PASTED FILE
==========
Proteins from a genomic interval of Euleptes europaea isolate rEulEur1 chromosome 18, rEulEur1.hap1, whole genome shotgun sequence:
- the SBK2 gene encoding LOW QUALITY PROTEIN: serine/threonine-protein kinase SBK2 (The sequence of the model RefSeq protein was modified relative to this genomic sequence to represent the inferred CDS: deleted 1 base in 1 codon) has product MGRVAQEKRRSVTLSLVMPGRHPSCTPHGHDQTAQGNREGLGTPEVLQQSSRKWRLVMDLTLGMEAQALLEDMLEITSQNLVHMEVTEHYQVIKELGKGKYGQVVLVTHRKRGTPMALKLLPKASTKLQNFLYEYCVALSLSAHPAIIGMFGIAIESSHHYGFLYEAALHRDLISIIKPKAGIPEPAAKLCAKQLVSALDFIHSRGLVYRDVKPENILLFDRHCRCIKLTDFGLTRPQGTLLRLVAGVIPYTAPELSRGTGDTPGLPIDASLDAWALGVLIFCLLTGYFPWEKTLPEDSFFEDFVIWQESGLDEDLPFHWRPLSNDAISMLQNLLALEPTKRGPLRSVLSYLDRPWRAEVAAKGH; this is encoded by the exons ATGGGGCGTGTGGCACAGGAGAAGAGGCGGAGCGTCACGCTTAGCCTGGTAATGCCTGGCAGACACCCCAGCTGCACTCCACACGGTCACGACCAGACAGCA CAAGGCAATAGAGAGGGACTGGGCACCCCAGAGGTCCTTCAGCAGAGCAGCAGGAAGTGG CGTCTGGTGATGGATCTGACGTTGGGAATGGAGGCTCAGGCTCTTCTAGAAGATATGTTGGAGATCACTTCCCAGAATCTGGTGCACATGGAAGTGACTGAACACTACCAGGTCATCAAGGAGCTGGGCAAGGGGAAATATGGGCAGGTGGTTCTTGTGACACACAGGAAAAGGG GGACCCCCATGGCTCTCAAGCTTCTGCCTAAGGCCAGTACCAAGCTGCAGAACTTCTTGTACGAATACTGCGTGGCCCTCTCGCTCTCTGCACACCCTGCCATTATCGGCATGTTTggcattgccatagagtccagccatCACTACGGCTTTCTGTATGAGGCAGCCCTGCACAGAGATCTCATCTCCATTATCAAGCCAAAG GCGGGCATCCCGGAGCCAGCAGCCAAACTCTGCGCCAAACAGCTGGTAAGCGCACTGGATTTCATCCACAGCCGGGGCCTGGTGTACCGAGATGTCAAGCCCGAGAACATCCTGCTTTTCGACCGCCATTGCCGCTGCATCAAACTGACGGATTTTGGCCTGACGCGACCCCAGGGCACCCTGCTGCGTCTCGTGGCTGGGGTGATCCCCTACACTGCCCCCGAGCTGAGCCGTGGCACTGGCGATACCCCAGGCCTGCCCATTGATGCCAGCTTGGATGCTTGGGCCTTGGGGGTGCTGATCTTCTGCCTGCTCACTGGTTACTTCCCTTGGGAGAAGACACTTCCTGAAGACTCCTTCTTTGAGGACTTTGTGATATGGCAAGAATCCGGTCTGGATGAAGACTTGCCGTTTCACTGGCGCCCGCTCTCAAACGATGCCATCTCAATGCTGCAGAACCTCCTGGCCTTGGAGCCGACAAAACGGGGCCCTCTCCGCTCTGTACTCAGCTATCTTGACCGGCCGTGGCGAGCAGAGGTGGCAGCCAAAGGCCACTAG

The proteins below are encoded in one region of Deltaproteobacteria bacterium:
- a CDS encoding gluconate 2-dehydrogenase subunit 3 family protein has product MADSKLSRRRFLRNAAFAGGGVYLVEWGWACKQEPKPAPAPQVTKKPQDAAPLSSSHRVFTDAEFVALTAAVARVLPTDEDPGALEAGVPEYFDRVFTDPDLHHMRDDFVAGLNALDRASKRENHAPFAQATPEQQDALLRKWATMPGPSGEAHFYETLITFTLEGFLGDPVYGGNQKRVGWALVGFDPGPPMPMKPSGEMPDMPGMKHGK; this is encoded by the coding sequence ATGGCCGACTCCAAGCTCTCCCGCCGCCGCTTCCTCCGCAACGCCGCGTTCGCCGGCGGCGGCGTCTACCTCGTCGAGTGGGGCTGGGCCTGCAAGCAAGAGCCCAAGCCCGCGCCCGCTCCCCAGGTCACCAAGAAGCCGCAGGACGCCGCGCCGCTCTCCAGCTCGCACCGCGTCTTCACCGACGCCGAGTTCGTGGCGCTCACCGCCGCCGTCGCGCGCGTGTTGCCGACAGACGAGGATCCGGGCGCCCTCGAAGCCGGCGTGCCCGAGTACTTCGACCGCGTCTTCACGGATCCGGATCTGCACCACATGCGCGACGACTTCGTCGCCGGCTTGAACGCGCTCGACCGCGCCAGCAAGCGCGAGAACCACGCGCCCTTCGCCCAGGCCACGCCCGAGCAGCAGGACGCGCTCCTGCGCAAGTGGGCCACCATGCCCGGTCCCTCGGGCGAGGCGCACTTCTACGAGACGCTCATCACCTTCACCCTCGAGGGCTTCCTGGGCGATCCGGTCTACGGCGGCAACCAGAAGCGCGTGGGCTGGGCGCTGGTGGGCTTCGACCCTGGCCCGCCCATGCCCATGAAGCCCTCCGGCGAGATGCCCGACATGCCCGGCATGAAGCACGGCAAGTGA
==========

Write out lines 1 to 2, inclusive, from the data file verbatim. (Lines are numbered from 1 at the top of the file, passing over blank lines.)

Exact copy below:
Proteins from a genomic interval of Euleptes europaea isolate rEulEur1 chromosome 18, rEulEur1.hap1, whole genome shotgun sequence:
- the SBK2 gene encoding LOW QUALITY PROTEIN: serine/threonine-protein kinase SBK2 (The sequence of the model RefSeq protein was modified relative to this genomic sequence to represent the inferred CDS: deleted 1 base in 1 codon) has product MGRVAQEKRRSVTLSLVMPGRHPSCTPHGHDQTAQGNREGLGTPEVLQQSSRKWRLVMDLTLGMEAQALLEDMLEITSQNLVHMEVTEHYQVIKELGKGKYGQVVLVTHRKRGTPMALKLLPKASTKLQNFLYEYCVALSLSAHPAIIGMFGIAIESSHHYGFLYEAALHRDLISIIKPKAGIPEPAAKLCAKQLVSALDFIHSRGLVYRDVKPENILLFDRHCRCIKLTDFGLTRPQGTLLRLVAGVIPYTAPELSRGTGDTPGLPIDASLDAWALGVLIFCLLTGYFPWEKTLPEDSFFEDFVIWQESGLDEDLPFHWRPLSNDAISMLQNLLALEPTKRGPLRSVLSYLDRPWRAEVAAKGH; this is encoded by the exons ATGGGGCGTGTGGCACAGGAGAAGAGGCGGAGCGTCACGCTTAGCCTGGTAATGCCTGGCAGACACCCCAGCTGCACTCCACACGGTCACGACCAGACAGCA CAAGGCAATAGAGAGGGACTGGGCACCCCAGAGGTCCTTCAGCAGAGCAGCAGGAAGTGG CGTCTGGTGATGGATCTGACGTTGGGAATGGAGGCTCAGGCTCTTCTAGAAGATATGTTGGAGATCACTTCCCAGAATCTGGTGCACATGGAAGTGACTGAACACTACCAGGTCATCAAGGAGCTGGGCAAGGGGAAATATGGGCAGGTGGTTCTTGTGACACACAGGAAAAGGG GGACCCCCATGGCTCTCAAGCTTCTGCCTAAGGCCAGTACCAAGCTGCAGAACTTCTTGTACGAATACTGCGTGGCCCTCTCGCTCTCTGCACACCCTGCCATTATCGGCATGTTTggcattgccatagagtccagccatCACTACGGCTTTCTGTATGAGGCAGCCCTGCACAGAGATCTCATCTCCATTATCAAGCCAAAG GCGGGCATCCCGGAGCCAGCAGCCAAACTCTGCGCCAAACAGCTGGTAAGCGCACTGGATTTCATCCACAGCCGGGGCCTGGTGTACCGAGATGTCAAGCCCGAGAACATCCTGCTTTTCGACCGCCATTGCCGCTGCATCAAACTGACGGATTTTGGCCTGACGCGACCCCAGGGCACCCTGCTGCGTCTCGTGGCTGGGGTGATCCCCTACACTGCCCCCGAGCTGAGCCGTGGCACTGGCGATACCCCAGGCCTGCCCATTGATGCCAGCTTGGATGCTTGGGCCTTGGGGGTGCTGATCTTCTGCCTGCTCACTGGTTACTTCCCTTGGGAGAAGACACTTCCTGAAGACTCCTTCTTTGAGGACTTTGTGATATGGCAAGAATCCGGTCTGGATGAAGACTTGCCGTTTCACTGGCGCCCGCTCTCAAACGATGCCATCTCAATGCTGCAGAACCTCCTGGCCTTGGAGCCGACAAAACGGGGCCCTCTCCGCTCTGTACTCAGCTATCTTGACCGGCCGTGGCGAGCAGAGGTGGCAGCCAAAGGCCACTAG